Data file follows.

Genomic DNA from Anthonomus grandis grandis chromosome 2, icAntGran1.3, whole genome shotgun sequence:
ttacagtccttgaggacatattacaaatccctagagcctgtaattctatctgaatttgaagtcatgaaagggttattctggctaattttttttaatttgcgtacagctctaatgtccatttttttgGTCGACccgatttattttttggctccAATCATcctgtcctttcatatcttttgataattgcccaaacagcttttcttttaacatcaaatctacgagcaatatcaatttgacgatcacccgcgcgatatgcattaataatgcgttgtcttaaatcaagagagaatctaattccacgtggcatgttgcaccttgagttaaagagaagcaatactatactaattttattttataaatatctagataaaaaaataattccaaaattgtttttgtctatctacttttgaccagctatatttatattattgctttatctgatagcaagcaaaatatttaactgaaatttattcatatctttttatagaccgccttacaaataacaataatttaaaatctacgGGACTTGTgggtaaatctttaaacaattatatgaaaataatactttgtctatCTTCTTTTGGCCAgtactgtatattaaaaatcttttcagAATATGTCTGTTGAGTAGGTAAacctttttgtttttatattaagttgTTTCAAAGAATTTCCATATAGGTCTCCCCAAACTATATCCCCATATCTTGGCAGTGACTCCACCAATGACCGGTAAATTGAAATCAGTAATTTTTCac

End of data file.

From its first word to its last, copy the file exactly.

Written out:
Genomic DNA from Anthonomus grandis grandis chromosome 2, icAntGran1.3, whole genome shotgun sequence:
ttacagtccttgaggacatattacaaatccctagagcctgtaattctatctgaatttgaagtcatgaaagggttattctggctaattttttttaatttgcgtacagctctaatgtccatttttttgGTCGACccgatttattttttggctccAATCATcctgtcctttcatatcttttgataattgcccaaacagcttttcttttaacatcaaatctacgagcaatatcaatttgacgatcacccgcgcgatatgcattaataatgcgttgtcttaaatcaagagagaatctaattccacgtggcatgttgcaccttgagttaaagagaagcaatactatactaattttattttataaatatctagataaaaaaataattccaaaattgtttttgtctatctacttttgaccagctatatttatattattgctttatctgatagcaagcaaaatatttaactgaaatttattcatatctttttatagaccgccttacaaataacaataatttaaaatctacgGGACTTGTgggtaaatctttaaacaattatatgaaaataatactttgtctatCTTCTTTTGGCCAgtactgtatattaaaaatcttttcagAATATGTCTGTTGAGTAGGTAAacctttttgtttttatattaagttgTTTCAAAGAATTTCCATATAGGTCTCCCCAAACTATATCCCCATATCTTGGCAGTGACTCCACCAATGACCGGTAAATTGAAATCAGTAATTTTTCac